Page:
I have a question concerning the Futenma issue. Before you assumed office as Defense Minister, you mentioned at a symposium conducted in Okinawa in 2010 that “The argument that ‘The U.S. Marine Corps will be unable to exercise their deterrence capabilities unless they are in Okinawa’ is broken.” However, now you have been effectively saying that “the U.S. Marine Corps will not act as deterrence unless they are in Okinawa” which sounds like a contradiction. Does this mean that you have now changed your thinking on this?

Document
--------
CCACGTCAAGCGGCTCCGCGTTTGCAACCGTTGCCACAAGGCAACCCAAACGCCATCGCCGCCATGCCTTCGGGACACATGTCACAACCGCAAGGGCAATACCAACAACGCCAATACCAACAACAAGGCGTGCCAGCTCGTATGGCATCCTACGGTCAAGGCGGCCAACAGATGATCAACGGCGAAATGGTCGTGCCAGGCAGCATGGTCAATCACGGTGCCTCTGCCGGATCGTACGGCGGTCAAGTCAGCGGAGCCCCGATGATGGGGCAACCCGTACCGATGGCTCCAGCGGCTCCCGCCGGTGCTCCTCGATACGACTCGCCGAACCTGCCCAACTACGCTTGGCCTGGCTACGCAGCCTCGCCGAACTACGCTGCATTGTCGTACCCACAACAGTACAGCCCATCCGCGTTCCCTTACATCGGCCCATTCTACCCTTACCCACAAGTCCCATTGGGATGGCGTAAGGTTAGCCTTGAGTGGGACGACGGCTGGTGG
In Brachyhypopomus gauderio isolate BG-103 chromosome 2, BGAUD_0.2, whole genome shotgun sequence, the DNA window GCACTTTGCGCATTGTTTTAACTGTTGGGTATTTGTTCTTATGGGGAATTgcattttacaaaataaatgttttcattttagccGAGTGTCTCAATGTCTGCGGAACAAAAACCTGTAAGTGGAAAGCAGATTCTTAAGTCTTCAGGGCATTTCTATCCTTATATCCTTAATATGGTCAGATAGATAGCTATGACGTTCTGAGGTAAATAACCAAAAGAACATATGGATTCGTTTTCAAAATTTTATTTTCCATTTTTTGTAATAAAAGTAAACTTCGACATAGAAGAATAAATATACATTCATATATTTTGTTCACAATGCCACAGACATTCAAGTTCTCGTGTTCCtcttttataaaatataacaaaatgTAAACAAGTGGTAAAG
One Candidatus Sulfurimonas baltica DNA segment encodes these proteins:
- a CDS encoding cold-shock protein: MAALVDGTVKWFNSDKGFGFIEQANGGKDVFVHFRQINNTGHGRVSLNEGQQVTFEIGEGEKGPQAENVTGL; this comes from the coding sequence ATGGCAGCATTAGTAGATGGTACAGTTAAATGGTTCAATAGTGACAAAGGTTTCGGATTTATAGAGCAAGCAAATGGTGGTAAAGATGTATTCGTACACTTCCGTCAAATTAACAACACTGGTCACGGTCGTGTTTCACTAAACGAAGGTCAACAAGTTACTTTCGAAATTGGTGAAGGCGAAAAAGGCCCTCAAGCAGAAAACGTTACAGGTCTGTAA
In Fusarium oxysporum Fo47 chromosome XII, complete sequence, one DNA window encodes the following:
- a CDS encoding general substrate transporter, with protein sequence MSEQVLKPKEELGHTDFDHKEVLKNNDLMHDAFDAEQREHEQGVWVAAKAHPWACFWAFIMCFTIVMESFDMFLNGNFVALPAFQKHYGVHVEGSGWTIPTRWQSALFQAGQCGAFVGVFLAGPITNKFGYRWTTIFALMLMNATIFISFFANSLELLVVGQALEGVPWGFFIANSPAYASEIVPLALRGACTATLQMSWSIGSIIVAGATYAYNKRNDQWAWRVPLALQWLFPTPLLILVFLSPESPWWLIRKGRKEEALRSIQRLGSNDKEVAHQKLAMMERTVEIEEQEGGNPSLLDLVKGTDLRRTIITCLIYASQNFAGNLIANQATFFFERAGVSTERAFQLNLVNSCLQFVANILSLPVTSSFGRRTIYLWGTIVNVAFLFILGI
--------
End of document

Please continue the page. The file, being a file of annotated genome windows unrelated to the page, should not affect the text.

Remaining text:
No. This is going to require an explanation with regard to the context. We need to consider from a military standpoint why the U.S. Marine Corps are in Japan. The U.S. Marine Corps does not necessarily act on its own. The Combat Element of the U.S. Marine Corps will be mainly on board an amphibious assault ship, forming part of an aircraft carrier task force and engaging in joint missions between the U.S. Navy and the U.S. Marine Corps. This is what constitutes a deterrent for the safety of Japan. When this is seen objectively, I feel that the logic that it will not act as a deterrent unless they are in Okinawa lacks military rationale. It is like saying, for example -- albeit not a very good one -- that it will be no use as a deterrent if they are in Kagoshima. In other words, it is irrational to completely separate the Marine Air Wing and the Marine Division of the U.S. Marine Corps in Okinawa, and thus we need everything in the so-called Marine Air-Ground Task Force (MAGTF) -- which includes the Headquarters, Marine Division, Marine Air Wing and Marine Logistics Group -- that encompasses all the elements of the U.S. Marine Corps in Japan for it to function as a deterrent for Japan. However, for the last 16 years, we have been searching in earnest for a place that could politically take in everything, where the Marines can conduct training, have an airfield, logistics group and headquarters, and the end result is that both the Japanese and the U.S. governments have come to the conclusion that the current Henoko option is the one and only viable option that we have available, and in that context, I think that the current plan is the best one that we have. What I mentioned back then was an argument based on military rationale that if this best option can supposedly be moved entirely to somewhere else where the local areas are willing to accept it all, and the location is fully functional as a strategic location and as a place for training, then that place should not necessarily be Okinawa. Therefore, I have a certain degree of conviction that the best course that we should pursue under the realities of the political environment is to foster and conduct what has been agreed by the governments of both Japan and the U.S. as the best possible option that we have available to us for now.